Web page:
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‘A really pricey good friend’: Oliver Townend’s medal-winning five-star occasion horse retires sound, completely satisfied and on the prime of his sport


  • Oliver Townend’s five-star and championship medal-winning ride Cooley Master Class is retiring, “sound, happy and at the top of his game”.

    Oliver announced today (24 May) that the 17-year-old is to enjoy his retirement with his co-owner Angela Hislop, hacking out and spending time in the field.



    Oliver, who described the Ramiro B gelding as “a fantastic competition partner and a very dear friend”, told H&H the time was right to call it a day.

    “He’s done his best, and more than his best,” he said. “He looks a million dollars but he’s finishing sound and happy and at the top of his game, and that’s very important to me.”

    Oliver bought Cooley as a four-year-old, producing him from BE100 level to the very top of the sport.

    The pair won back-to-back Kentucky Three-Day Event CCI5* titles, in 2018 and 2019, and led the British team to win silver at the 2019 European Championships, as the best-placed team combination. They came second at the first Maryland 5 Star last year, and in total, had 16 top-10 placings at international events, including six wins.

    But asked what was the highlight of their time together, Oliver said: “Just riding him. Just enjoying riding him as a horse, who gave his all. Every time I cantered him into the showjumping ring, there was less pressure than riding any other horse, for the simple reason that if you did your job, he’d do his. He always tried his heart out, which is why his form at the top level was what it was.”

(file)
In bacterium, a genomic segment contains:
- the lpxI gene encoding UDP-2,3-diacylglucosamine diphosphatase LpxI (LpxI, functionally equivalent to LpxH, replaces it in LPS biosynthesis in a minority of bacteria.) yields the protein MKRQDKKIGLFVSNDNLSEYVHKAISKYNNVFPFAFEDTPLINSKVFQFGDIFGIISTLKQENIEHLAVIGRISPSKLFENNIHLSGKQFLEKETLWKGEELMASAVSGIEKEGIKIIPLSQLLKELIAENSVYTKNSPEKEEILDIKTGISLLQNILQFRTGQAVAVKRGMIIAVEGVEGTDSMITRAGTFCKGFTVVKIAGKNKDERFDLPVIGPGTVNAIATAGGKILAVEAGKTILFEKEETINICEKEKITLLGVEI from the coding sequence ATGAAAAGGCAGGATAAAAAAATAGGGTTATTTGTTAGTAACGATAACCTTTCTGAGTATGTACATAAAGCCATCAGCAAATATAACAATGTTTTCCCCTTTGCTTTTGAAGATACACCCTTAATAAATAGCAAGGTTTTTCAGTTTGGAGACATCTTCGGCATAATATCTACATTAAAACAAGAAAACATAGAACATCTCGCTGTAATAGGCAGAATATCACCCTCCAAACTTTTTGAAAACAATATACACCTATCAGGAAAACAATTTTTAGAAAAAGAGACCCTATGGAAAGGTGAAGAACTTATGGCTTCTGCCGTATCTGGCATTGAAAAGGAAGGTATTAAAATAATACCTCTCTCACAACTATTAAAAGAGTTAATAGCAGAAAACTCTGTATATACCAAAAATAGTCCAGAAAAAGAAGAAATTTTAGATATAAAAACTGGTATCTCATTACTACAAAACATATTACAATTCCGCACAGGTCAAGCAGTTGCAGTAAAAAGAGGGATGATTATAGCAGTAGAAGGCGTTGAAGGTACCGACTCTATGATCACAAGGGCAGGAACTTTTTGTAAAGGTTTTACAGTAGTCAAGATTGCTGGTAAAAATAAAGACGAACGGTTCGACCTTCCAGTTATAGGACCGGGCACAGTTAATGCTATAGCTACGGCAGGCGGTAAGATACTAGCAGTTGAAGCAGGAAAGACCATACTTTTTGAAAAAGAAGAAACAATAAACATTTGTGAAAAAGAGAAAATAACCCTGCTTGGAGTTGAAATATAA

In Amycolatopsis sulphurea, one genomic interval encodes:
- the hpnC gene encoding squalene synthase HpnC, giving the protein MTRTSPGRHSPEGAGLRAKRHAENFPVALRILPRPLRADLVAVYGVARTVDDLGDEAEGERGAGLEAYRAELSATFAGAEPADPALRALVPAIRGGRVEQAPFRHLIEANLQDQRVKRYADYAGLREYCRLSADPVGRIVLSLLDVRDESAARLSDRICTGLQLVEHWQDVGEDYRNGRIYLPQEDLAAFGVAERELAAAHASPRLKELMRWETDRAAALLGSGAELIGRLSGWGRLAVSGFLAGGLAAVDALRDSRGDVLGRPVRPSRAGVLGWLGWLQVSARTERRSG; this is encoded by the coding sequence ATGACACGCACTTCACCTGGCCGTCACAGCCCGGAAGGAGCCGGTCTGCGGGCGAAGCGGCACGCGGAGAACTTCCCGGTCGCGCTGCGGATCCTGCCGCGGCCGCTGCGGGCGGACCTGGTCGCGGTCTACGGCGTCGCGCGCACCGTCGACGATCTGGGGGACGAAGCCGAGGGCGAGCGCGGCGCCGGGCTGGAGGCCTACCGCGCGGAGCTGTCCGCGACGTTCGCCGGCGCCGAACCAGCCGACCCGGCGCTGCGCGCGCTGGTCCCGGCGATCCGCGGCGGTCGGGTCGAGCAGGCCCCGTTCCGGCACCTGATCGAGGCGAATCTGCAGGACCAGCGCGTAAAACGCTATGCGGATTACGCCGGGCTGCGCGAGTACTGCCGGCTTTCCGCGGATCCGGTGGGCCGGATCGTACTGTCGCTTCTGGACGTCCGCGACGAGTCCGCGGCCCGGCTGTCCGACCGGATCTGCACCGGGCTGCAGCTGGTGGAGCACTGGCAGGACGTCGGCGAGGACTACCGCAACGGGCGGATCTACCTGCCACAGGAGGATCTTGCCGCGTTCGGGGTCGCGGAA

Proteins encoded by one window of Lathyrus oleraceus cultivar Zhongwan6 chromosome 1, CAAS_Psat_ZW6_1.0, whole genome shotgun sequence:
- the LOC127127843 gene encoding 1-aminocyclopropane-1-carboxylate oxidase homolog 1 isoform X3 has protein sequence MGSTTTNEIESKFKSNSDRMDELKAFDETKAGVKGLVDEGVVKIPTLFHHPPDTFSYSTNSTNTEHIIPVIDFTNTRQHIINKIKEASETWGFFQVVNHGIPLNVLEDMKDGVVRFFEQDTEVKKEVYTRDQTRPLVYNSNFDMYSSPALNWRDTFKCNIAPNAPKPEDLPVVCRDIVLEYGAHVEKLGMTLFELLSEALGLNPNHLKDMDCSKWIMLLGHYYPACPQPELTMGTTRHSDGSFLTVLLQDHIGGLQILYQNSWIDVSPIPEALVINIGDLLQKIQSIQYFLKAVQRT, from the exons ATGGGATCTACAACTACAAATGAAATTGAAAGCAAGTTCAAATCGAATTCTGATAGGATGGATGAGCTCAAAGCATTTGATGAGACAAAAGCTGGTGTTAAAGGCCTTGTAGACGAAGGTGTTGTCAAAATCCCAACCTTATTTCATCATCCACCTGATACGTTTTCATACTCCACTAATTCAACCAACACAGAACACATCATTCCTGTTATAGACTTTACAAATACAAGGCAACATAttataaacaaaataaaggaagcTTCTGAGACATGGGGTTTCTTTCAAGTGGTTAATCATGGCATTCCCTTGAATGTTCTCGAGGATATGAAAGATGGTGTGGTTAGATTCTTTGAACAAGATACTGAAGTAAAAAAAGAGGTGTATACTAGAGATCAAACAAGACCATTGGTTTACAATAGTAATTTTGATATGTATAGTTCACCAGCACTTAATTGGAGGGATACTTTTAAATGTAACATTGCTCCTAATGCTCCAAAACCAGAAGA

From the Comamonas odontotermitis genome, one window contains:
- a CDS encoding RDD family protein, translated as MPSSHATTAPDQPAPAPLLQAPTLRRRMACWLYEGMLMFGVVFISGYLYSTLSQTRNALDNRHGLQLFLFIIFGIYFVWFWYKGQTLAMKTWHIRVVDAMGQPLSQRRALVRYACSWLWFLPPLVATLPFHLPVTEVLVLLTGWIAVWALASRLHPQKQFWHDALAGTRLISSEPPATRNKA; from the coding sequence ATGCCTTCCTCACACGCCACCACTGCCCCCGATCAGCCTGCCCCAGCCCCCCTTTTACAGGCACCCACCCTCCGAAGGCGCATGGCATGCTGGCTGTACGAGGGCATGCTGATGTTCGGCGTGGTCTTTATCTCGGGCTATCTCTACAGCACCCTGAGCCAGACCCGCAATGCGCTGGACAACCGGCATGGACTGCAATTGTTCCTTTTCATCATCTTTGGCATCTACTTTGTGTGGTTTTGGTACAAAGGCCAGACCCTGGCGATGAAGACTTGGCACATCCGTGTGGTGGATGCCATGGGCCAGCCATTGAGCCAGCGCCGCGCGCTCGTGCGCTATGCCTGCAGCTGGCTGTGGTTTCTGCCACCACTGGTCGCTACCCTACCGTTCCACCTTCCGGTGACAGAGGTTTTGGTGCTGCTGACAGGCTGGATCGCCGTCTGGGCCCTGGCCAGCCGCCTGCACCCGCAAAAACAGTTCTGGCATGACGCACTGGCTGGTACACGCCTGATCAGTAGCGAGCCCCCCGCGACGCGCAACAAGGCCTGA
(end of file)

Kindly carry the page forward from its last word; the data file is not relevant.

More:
Oliver said he could see from the start what Cooley was capable of achieving.

    “I knew straight away,” he said. “There was never any question, and everybody knew it. Not just because of his talent but also his personality. He’s got a very special character and every groom who’s looked after him has fallen in love with him. Every single person who’s set eyes on him, whether at a competition or just in his field, immediately loved him. I don’t know what it is but you can’t say that about many horses.”

    Oliver said he “never really had to train” Cooley in many areas; he asked him for a flying change, for example, or shoulder-in, and the horse picked it up and knew what to do.

    “I just asked him and he did it, and for me, that’s what makes a good horse,” he said. “And he was never not happy, never not had his ears forward in work, never not cheeky. Every day was a positive one.”

    Oliver added that most of his horses will stay with him in retirement but it had long been agreed that Cooley would go to Angela.

    “She’s had horses who have retired and they’re into their 30s, they want for nothing,” he said, adding that he will still be able to visit the horse.

    “It’s the same as my other horses, like Lanfranco or Carousel Quest, for me it’s very important they don’t have one run too many,” he said. “I like the way Cooley’s finished and it was the right time, but there will never be another one the same as him.”
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